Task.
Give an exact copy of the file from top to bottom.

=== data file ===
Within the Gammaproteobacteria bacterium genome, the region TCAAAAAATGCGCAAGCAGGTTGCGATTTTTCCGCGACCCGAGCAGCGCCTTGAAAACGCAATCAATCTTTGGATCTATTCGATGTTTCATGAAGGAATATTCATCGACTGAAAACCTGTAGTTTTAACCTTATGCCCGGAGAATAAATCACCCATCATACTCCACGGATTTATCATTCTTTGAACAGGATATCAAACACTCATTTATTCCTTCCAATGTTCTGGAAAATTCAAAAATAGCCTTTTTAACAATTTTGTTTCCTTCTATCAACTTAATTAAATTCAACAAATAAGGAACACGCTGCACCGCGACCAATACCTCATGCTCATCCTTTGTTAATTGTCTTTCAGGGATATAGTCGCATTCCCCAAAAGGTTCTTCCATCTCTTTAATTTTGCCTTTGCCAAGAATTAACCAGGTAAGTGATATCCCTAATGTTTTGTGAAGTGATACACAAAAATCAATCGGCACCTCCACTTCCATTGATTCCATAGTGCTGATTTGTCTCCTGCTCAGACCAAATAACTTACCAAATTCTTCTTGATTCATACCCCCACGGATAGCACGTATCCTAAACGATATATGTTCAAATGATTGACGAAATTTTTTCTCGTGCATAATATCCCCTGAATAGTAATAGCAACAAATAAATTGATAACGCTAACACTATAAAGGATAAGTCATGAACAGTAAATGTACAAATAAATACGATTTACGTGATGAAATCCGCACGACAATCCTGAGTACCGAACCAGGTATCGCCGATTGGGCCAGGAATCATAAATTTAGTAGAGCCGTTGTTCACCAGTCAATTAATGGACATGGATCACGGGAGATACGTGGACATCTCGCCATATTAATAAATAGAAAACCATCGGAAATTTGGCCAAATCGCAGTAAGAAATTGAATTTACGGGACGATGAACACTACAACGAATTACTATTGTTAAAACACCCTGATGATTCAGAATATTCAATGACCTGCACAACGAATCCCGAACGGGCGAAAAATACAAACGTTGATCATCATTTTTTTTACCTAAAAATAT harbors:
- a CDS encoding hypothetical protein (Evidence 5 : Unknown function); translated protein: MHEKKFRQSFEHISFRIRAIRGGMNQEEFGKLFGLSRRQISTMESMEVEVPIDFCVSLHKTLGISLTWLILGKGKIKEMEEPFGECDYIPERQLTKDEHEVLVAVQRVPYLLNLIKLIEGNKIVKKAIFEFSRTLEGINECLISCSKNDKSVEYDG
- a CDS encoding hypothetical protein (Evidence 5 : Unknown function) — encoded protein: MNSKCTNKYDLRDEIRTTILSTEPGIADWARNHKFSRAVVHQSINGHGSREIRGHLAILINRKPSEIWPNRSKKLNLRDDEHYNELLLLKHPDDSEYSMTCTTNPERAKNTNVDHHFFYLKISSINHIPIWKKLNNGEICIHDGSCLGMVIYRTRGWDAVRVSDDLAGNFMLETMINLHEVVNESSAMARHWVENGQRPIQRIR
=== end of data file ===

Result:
Within the Gammaproteobacteria bacterium genome, the region TCAAAAAATGCGCAAGCAGGTTGCGATTTTTCCGCGACCCGAGCAGCGCCTTGAAAACGCAATCAATCTTTGGATCTATTCGATGTTTCATGAAGGAATATTCATCGACTGAAAACCTGTAGTTTTAACCTTATGCCCGGAGAATAAATCACCCATCATACTCCACGGATTTATCATTCTTTGAACAGGATATCAAACACTCATTTATTCCTTCCAATGTTCTGGAAAATTCAAAAATAGCCTTTTTAACAATTTTGTTTCCTTCTATCAACTTAATTAAATTCAACAAATAAGGAACACGCTGCACCGCGACCAATACCTCATGCTCATCCTTTGTTAATTGTCTTTCAGGGATATAGTCGCATTCCCCAAAAGGTTCTTCCATCTCTTTAATTTTGCCTTTGCCAAGAATTAACCAGGTAAGTGATATCCCTAATGTTTTGTGAAGTGATACACAAAAATCAATCGGCACCTCCACTTCCATTGATTCCATAGTGCTGATTTGTCTCCTGCTCAGACCAAATAACTTACCAAATTCTTCTTGATTCATACCCCCACGGATAGCACGTATCCTAAACGATATATGTTCAAATGATTGACGAAATTTTTTCTCGTGCATAATATCCCCTGAATAGTAATAGCAACAAATAAATTGATAACGCTAACACTATAAAGGATAAGTCATGAACAGTAAATGTACAAATAAATACGATTTACGTGATGAAATCCGCACGACAATCCTGAGTACCGAACCAGGTATCGCCGATTGGGCCAGGAATCATAAATTTAGTAGAGCCGTTGTTCACCAGTCAATTAATGGACATGGATCACGGGAGATACGTGGACATCTCGCCATATTAATAAATAGAAAACCATCGGAAATTTGGCCAAATCGCAGTAAGAAATTGAATTTACGGGACGATGAACACTACAACGAATTACTATTGTTAAAACACCCTGATGATTCAGAATATTCAATGACCTGCACAACGAATCCCGAACGGGCGAAAAATACAAACGTTGATCATCATTTTTTTTACCTAAAAATAT harbors:
- a CDS encoding hypothetical protein (Evidence 5 : Unknown function); translated protein: MHEKKFRQSFEHISFRIRAIRGGMNQEEFGKLFGLSRRQISTMESMEVEVPIDFCVSLHKTLGISLTWLILGKGKIKEMEEPFGECDYIPERQLTKDEHEVLVAVQRVPYLLNLIKLIEGNKIVKKAIFEFSRTLEGINECLISCSKNDKSVEYDG
- a CDS encoding hypothetical protein (Evidence 5 : Unknown function) — encoded protein: MNSKCTNKYDLRDEIRTTILSTEPGIADWARNHKFSRAVVHQSINGHGSREIRGHLAILINRKPSEIWPNRSKKLNLRDDEHYNELLLLKHPDDSEYSMTCTTNPERAKNTNVDHHFFYLKISSINHIPIWKKLNNGEICIHDGSCLGMVIYRTRGWDAVRVSDDLAGNFMLETMINLHEVVNESSAMARHWVENGQRPIQRIR